Back in the 1960s, Gordon Moore — the future founder of Intel — made a bold prophecy: Every year, the number of transistors per square inch on integrated circuits would double (he later recalibrated his prediction to every two years).
For more than 40 years, what became known as Moore’s Law has proved correct — and its implications have been stunning. As an analogy, according to the Semiconductor Industry Association, if you applied Moore’s Law to an average car engine, in 20 years that car would have the horsepower of a large passenger jet. Since the early 2000s, however, the promise of Moore’s Law has slowed significantly. Silicon transistors and wires can’t get much smaller, and even if they could, their size no longer generates big gains in speed or efficiency.
At the same time, demand for better chips keeps rising. The volume of data we produce continues to expand exponentially, and burgeoning applications such as artificial intelligence and machine learning require tremendous computing capabilities.
Chip specialization represents one solution to the need for greater computing power. Traditionally, chips have all been the same no matter their purpose, but that’s starting to change, says Neil Thompson, assistant professor of innovation and strategy at the MIT Sloan School of Management.
“We don’t all drive the same car. We’ve got 18-wheelers, sports cars, SUVs, each designed for a specific purpose,” he says. “The same specialization is happening in chips.”
An example is the graphics processing unit. Originally designed to run programs that required complex graphics, GPUs can be used for other activities, such as data analytics, engineers have found.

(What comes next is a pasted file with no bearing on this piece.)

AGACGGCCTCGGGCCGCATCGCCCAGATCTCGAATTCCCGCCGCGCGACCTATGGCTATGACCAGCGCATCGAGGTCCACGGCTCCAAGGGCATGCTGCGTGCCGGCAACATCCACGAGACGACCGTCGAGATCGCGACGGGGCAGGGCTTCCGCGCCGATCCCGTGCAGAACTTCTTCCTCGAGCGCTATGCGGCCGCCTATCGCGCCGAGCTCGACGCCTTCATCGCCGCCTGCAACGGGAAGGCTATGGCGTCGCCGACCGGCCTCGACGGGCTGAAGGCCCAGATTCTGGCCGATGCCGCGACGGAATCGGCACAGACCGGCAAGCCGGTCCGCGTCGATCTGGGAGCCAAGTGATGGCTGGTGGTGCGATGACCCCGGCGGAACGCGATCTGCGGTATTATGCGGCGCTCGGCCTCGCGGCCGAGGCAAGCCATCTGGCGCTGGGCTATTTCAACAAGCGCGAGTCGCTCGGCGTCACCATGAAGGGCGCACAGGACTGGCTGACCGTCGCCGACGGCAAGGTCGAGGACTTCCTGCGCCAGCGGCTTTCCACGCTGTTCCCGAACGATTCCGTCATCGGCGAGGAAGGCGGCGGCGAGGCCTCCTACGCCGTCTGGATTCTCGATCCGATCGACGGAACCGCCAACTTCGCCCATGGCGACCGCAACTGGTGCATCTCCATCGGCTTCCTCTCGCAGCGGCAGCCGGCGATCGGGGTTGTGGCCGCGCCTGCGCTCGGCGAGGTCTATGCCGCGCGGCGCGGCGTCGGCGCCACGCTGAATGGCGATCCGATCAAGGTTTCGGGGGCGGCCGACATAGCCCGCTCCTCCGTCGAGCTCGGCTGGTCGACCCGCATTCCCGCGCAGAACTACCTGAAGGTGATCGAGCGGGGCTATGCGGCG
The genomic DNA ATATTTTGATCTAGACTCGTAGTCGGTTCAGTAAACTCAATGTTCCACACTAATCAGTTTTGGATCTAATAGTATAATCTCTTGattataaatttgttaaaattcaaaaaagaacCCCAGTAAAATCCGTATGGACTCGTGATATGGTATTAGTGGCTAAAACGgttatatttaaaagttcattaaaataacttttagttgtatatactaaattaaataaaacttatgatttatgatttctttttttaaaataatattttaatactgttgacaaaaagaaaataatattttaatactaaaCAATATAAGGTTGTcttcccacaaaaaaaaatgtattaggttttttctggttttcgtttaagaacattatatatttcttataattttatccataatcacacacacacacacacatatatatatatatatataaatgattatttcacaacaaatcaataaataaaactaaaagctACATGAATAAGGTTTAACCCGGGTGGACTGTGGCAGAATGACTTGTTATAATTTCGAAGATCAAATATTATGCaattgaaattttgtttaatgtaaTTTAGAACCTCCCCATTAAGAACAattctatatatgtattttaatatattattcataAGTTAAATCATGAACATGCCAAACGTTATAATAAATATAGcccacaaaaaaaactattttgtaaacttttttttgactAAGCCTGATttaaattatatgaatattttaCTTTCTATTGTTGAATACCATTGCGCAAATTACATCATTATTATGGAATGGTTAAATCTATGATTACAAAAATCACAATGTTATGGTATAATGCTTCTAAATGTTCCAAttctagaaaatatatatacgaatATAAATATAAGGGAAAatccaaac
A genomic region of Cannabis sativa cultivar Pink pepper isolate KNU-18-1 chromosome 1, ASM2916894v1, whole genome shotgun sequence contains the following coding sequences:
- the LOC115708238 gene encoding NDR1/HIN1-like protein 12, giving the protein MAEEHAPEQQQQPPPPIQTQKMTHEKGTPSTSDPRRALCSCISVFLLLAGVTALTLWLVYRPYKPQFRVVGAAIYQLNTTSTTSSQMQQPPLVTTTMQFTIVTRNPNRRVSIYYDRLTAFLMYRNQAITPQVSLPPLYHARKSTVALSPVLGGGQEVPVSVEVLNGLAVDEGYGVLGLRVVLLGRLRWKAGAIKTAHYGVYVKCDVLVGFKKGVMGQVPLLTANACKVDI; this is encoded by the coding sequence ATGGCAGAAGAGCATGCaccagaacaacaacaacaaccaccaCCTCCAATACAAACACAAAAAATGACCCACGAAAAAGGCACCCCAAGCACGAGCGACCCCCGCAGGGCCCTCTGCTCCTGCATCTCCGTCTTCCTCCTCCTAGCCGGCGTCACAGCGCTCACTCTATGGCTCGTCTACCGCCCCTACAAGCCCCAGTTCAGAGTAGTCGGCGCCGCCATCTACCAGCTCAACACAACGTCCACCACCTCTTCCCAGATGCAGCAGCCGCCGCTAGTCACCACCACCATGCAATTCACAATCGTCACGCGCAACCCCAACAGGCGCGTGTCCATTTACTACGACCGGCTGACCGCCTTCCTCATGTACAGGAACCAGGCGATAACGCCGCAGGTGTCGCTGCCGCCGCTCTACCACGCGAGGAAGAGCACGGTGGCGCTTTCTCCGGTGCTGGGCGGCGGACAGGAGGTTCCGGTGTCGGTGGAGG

Still, that specialization involves trade-offs. Enormous computing infrastructures were built based on the fact that chips were the same. Those structures will now require a more complex hierarchy. Organizations may also need to move some computing processes to the cloud, where they can rent or leverage space in a cloud-based data center with chips that fit their needs.
Manufacturers are experimenting with stacking chips to increase the density of transistors in a small space. Scientists are also researching materials other than silicon. Several have proved successful in a lab setting, but it’s unclear whether those substances will be affordable or scalable, or perform at the levels users have come to expect.
Coming up with a replacement for silicon won’t be easy, says Horst Simon, deputy director of Lawrence Berkeley National Laboratory.
“Right now, the coordination isn’t there,” he says. “We need a much longer time frame and all-around support from the government and the industry to come up with the next semiconductor material.”
The end of Moore’s Law won’t affect the consumer or data center immediately. Thompson and many other experts think it will be five or 10 years before the average person experiences the impact. By that time, one or more of the proposed solutions should be taking root. It may add complexity or require different tactics to reach the levels of computing power we need, but the industry is working hard to find the next solution.